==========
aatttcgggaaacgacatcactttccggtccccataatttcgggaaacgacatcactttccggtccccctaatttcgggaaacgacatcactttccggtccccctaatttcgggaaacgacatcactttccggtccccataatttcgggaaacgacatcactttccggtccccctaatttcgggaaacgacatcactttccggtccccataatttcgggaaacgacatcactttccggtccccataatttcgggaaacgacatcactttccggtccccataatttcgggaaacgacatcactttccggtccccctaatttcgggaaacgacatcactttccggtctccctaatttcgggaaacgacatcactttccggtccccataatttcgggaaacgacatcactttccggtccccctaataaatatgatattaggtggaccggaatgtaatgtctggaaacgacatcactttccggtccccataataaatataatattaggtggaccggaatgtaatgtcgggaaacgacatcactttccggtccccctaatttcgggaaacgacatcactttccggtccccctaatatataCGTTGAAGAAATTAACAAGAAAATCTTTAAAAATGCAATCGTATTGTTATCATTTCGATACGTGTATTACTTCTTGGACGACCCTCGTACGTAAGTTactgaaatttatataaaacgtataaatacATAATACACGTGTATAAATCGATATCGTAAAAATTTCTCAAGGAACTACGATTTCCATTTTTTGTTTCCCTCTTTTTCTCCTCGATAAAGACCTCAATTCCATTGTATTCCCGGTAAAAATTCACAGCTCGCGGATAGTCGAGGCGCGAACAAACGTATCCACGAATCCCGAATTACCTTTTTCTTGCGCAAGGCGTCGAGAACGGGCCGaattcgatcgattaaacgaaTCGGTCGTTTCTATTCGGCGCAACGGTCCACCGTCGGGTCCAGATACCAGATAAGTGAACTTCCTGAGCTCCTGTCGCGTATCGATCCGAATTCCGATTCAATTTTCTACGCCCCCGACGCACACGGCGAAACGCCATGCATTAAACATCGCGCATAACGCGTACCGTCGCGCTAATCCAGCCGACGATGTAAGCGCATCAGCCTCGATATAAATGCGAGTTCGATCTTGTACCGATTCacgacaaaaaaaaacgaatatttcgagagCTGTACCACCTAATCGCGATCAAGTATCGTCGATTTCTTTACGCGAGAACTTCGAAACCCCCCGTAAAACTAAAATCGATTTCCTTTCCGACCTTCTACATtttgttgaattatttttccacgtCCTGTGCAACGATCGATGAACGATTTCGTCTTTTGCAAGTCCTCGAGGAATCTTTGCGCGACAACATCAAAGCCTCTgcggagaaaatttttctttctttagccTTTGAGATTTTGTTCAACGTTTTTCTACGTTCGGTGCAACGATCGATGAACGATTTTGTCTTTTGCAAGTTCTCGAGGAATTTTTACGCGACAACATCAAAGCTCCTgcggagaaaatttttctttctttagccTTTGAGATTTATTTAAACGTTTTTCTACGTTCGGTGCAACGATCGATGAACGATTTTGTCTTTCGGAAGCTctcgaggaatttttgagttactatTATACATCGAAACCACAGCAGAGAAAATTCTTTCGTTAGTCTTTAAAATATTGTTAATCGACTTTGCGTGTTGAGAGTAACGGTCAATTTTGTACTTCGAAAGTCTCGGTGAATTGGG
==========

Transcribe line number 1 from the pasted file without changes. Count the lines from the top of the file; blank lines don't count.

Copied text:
aatttcgggaaacgacatcactttccggtccccataatttcgggaaacgacatcactttccggtccccctaatttcgggaaacgacatcactttccggtccccctaatttcgggaaacgacatcactttccggtccccataatttcgggaaacgacatcactttccggtccccctaatttcgggaaacgacatcactttccggtccccataatttcgggaaacgacatcactttccggtccccataatttcgggaaacgacatcactttccggtccccataatttcgggaaacgacatcactttccggtccccctaatttcgggaaacgacatcactttccggtctccctaatttcgggaaacgacatcactttccggtccccataatttcgggaaacgacatcactttccggtccccctaataaatatgatattaggtggaccggaatgtaatgtctggaaacgacatcactttccggtccccataataaatataatattaggtggaccggaatgtaatgtcgggaaacgacatcactttccggtccccctaatttcgggaaacgacatcactttccggtccccctaatatataCGTTGAAGAAATTAACAAGAAAATCTTTAAAAATGCAATCGTATTGTTATCATTTCGATACGTGTATTACTTCTTGGACGACCCTCGTACGTAAGTTactgaaatttatataaaacgtataaatacATAATACACGTGTATAAATCGATATCGTAAAAATTTCTCAAGGAACTACGATTTCCATTTTTTGTTTCCCTCTTTTTCTCCTCGATAAAGACCTCAATTCCATTGTATTCCCGGTAAAAATTCACAGCTCGCGGATAGTCGAGGCGCGAACAAACGTATCCACGAATCCCGAATTACCTTTTTCTTGCGCAAGGCGTCGAGAACGGGCCGaattcgatcgattaaacgaaTCGGTCGTTTCTATTCGGCGCAACGGTCCACCGTCGGGTCCAGATACCAGATAAGTGAACTTCCTGAGCTCCTGTCGCGTATCGATCCGAATTCCGATTCAATTTTCTACGCCCCCGACGCACACGGCGAAACGCCATGCATTAAACATCGCGCATAACGCGTACCGTCGCGCTAATCCAGCCGACGATGTAAGCGCATCAGCCTCGATATAAATGCGAGTTCGATCTTGTACCGATTCacgacaaaaaaaaacgaatatttcgagagCTGTACCACCTAATCGCGATCAAGTATCGTCGATTTCTTTACGCGAGAACTTCGAAACCCCCCGTAAAACTAAAATCGATTTCCTTTCCGACCTTCTACATtttgttgaattatttttccacgtCCTGTGCAACGATCGATGAACGATTTCGTCTTTTGCAAGTCCTCGAGGAATCTTTGCGCGACAACATCAAAGCCTCTgcggagaaaatttttctttctttagccTTTGAGATTTTGTTCAACGTTTTTCTACGTTCGGTGCAACGATCGATGAACGATTTTGTCTTTTGCAAGTTCTCGAGGAATTTTTACGCGACAACATCAAAGCTCCTgcggagaaaatttttctttctttagccTTTGAGATTTATTTAAACGTTTTTCTACGTTCGGTGCAACGATCGATGAACGATTTTGTCTTTCGGAAGCTctcgaggaatttttgagttactatTATACATCGAAACCACAGCAGAGAAAATTCTTTCGTTAGTCTTTAAAATATTGTTAATCGACTTTGCGTGTTGAGAGTAACGGTCAATTTTGTACTTCGAAAGTCTCGGTGAATTGGG